Theresa May the worst prime minister ever? David Cameron got Britain into this mess

Current mood: Blue. Very blue. EPA

Following the government’s catastrophic defeat in the House of Commons the UK prime minister, Theresa May, is coming under enormous criticism for her handling of the Brexit withdrawal agreement. Some people may even be inclined to consider her as a candidate for the worst prime minister ever.

Such a judgement would be unfair. It also massively exaggerates the freedom for manoeuvre she has had over Brexit.

At risk of over-simplifying, political leaders can be judged on the basis of both their goals and style. May is being damned on both grounds.

In terms of goals, May’s withdrawal agreement satisfies nobody because, when it comes to Brexit, only “pure” positions are truly satisfactory. For the hardest of Brexiteers, who wish to get out of the European Union without a deal, anything other than a swift, clean break will be a failure. For overt and covert Remainers, anything that results in leaving the European Union will be a failure.

However clumsily or stubbornly May has pursued her withdrawal agreement, she is doomed to be damned, at least in the short term, since she is seeking a middle way.

It is worth pausing to consider the middle way she is pursuing. May seemed to interpret the 2016 referendum result as a backlash against uncontrolled immigration as much as a rejection of the EU. This interpretation was not wholly unreasonable. While the vote for Brexit was far more complicated than that, there was no doubting the unease that many voters felt for the high levels of apparently uncontrolled immigration.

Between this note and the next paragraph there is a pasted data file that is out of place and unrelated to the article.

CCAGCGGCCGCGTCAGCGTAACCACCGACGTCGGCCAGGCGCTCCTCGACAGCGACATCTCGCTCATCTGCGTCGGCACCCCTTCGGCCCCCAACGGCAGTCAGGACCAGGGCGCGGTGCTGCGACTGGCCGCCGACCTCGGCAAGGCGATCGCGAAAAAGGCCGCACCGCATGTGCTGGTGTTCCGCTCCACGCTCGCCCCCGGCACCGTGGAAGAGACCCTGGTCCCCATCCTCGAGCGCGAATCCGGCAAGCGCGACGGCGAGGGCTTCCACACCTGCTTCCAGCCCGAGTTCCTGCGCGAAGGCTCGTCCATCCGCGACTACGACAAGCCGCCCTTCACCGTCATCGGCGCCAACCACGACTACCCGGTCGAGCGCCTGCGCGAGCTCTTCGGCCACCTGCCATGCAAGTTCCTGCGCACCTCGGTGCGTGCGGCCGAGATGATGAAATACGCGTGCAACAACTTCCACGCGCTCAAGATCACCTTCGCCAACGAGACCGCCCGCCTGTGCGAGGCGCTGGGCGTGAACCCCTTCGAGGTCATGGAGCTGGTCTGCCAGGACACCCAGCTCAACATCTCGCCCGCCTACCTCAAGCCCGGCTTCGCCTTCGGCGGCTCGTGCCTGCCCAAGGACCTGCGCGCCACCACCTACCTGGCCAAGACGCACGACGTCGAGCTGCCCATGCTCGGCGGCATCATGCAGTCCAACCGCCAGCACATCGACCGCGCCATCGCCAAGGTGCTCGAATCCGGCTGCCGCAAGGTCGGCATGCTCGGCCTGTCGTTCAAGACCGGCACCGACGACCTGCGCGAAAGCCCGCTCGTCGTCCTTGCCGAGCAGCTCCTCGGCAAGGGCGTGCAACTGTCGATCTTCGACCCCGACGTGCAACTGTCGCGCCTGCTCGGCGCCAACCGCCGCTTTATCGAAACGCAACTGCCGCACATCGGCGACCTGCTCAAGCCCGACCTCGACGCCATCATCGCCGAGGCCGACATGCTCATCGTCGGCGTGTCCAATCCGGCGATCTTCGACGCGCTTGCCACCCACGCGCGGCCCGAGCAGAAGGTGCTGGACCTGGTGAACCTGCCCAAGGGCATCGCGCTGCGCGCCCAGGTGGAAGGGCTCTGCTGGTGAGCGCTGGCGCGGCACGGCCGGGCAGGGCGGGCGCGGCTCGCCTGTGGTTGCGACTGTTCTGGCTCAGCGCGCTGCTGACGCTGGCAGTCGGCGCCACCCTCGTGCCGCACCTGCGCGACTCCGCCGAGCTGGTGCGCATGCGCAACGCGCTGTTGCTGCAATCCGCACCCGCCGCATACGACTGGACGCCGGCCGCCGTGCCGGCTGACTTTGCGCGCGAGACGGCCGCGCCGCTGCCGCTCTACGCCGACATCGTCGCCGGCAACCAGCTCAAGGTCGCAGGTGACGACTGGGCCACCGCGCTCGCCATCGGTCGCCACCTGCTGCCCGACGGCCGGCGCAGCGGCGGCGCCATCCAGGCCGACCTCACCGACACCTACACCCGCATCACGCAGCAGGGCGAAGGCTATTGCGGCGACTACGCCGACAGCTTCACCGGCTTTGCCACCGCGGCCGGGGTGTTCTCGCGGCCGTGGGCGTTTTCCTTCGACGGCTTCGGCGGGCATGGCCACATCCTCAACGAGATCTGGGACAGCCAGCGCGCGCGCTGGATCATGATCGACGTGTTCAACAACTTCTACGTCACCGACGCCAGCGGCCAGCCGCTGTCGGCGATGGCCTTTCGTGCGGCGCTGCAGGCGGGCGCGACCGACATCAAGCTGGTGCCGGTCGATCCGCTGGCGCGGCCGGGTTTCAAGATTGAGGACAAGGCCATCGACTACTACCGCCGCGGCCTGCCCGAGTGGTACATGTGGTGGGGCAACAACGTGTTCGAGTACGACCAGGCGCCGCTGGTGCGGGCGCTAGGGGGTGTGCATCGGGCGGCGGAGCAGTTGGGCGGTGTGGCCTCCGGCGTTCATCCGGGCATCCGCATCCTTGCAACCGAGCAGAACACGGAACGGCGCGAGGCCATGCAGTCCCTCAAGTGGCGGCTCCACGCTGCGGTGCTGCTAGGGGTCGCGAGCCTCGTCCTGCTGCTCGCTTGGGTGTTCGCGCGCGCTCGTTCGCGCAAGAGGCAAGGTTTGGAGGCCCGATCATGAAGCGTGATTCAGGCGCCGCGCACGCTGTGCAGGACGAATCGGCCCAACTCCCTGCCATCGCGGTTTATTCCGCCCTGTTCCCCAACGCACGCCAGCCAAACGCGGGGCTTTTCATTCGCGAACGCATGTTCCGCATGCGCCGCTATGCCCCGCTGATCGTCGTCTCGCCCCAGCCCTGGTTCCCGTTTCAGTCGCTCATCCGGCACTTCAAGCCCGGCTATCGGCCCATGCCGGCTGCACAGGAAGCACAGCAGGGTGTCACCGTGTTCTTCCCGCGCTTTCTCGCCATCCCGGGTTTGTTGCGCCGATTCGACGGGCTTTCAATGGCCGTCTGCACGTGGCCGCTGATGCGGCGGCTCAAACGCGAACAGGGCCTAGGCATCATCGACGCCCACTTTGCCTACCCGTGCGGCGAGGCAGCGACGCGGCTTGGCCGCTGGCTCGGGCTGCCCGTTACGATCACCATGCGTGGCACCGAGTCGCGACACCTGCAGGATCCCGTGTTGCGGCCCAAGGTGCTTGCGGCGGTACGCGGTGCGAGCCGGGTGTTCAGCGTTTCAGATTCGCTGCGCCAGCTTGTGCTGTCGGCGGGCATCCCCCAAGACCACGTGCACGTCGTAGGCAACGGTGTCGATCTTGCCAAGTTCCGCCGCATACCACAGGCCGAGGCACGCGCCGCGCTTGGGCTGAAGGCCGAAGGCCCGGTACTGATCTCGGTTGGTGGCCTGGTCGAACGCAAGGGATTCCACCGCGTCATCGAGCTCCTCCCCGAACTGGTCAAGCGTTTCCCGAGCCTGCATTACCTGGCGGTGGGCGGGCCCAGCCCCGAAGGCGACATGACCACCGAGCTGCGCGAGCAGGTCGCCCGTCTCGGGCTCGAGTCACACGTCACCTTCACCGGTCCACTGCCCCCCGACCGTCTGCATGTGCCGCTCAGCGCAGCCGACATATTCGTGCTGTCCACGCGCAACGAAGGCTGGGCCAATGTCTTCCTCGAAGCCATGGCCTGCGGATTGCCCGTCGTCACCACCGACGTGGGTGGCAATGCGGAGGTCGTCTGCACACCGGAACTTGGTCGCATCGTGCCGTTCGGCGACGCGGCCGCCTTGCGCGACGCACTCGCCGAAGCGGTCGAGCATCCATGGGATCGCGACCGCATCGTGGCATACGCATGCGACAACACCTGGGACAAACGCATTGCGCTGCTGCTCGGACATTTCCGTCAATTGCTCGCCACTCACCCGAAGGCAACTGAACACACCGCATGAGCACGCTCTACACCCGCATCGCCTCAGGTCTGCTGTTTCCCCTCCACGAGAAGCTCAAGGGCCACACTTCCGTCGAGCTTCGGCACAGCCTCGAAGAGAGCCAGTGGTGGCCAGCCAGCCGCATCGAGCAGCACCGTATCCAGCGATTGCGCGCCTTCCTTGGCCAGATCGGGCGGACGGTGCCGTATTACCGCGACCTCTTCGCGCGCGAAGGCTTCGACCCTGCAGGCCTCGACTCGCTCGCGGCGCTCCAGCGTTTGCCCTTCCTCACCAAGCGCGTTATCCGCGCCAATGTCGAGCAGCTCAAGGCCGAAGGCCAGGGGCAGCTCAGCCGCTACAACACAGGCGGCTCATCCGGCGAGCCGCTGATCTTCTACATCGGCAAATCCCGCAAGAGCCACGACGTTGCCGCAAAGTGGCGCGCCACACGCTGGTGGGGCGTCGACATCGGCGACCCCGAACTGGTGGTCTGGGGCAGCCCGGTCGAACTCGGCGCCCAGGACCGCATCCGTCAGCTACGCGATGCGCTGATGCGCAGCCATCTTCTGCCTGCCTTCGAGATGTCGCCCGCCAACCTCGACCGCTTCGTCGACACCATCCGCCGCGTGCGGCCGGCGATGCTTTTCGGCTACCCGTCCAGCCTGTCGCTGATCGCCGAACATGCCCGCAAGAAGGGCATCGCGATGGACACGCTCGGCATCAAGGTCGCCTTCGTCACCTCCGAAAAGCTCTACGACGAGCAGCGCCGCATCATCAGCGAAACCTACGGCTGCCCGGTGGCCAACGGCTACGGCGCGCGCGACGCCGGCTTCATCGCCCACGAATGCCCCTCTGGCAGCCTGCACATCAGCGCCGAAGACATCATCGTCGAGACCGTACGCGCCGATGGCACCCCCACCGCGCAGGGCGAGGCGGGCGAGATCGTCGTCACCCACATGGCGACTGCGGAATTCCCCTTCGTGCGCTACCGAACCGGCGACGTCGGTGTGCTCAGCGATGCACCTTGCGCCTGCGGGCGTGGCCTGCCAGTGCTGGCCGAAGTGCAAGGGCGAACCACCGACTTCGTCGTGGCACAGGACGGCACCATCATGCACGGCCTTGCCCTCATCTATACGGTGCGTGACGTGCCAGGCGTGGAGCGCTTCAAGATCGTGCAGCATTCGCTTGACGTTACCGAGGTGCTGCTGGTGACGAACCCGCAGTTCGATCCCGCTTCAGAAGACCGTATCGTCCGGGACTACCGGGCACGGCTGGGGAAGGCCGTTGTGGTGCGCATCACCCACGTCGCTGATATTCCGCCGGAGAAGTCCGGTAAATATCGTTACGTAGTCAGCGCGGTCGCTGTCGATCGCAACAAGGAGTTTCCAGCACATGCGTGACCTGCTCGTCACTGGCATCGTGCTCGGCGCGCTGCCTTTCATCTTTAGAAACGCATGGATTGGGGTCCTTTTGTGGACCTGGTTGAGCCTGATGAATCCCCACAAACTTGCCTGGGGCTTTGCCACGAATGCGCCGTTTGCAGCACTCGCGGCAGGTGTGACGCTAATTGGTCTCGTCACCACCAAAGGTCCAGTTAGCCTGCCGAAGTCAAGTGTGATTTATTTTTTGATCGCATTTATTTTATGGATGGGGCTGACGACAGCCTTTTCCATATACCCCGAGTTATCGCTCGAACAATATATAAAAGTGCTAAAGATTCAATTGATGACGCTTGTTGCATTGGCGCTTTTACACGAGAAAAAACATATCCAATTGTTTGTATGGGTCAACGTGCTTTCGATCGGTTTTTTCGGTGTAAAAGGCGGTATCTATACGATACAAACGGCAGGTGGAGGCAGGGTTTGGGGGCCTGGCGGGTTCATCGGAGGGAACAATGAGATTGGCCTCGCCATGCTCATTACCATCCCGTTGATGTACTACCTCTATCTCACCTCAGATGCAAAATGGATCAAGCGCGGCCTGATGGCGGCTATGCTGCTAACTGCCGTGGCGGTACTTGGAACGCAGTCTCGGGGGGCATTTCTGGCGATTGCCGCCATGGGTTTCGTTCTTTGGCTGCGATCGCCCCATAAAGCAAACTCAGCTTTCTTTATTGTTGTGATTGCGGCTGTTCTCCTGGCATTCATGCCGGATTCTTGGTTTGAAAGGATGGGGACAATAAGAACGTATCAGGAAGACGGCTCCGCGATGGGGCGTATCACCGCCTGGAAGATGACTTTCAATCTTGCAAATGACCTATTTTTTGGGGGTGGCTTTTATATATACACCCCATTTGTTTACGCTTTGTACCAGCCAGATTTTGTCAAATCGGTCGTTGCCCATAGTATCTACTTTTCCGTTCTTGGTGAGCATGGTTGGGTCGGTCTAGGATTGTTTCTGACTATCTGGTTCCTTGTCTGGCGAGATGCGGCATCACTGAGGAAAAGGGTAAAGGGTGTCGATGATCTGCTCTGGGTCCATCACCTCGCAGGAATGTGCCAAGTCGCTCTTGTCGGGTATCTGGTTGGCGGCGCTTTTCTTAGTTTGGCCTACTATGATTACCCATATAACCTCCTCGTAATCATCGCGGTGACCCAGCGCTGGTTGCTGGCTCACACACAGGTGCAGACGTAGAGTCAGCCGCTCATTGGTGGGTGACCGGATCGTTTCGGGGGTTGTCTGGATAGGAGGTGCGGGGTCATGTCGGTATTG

In seeking to address this unease by ending free movement of labour, May was trying to respond to voters’ concerns. At the same time, she was also trying to lessen the economic and financial downside that almost everyone predicts will come from leaving the European Union.

May’s withdrawal agreement was thus trying to be both responsive and responsible. She does not deserve to be pilloried for trying to balance these divergent if not contradictory considerations.

Was consensus ever really possible?

Now we come to May’s style of leadership, and how she has gone about trying to secure passage of the withdrawal agreement.

Many of May’s traits that are now negatively valued were positively valued back in June 2016, when she entered the race to succeed David Cameron. She wasn’t showy, nor was she clubbable. She was stubborn, dogged and committed to delivering what was asked of her. In the chaotic aftermath of the referendum, many were doubtless relieved that the government would now be led by a goal-oriented prime minister.

Well, chaps, this looks a bit challenging so toodles! Best of luck. PA

May’s approach was to press ahead at full speed – insisting that “Brexit means Brexit” – and try to railroad the departure through parliament. Unfortunately, from her point of view, she lacked a sufficiently robust parliamentary majority to act in this way. So, she promptly called a snap election once she had secured legislative assent and notified the EU of Britain’s intention to commence withdrawal negotiations under Article 50 of the Lisbon Treaty.

Had the 2017 general election campaign been shorter, and had the voting system – Britain’s other national lottery —- translated her party’s vote share differently, May’s fortunes might have been very different. One esteemed political scientist, who shall go nameless, declared May a “strategic genius” in the immediate wake of her triggering the election.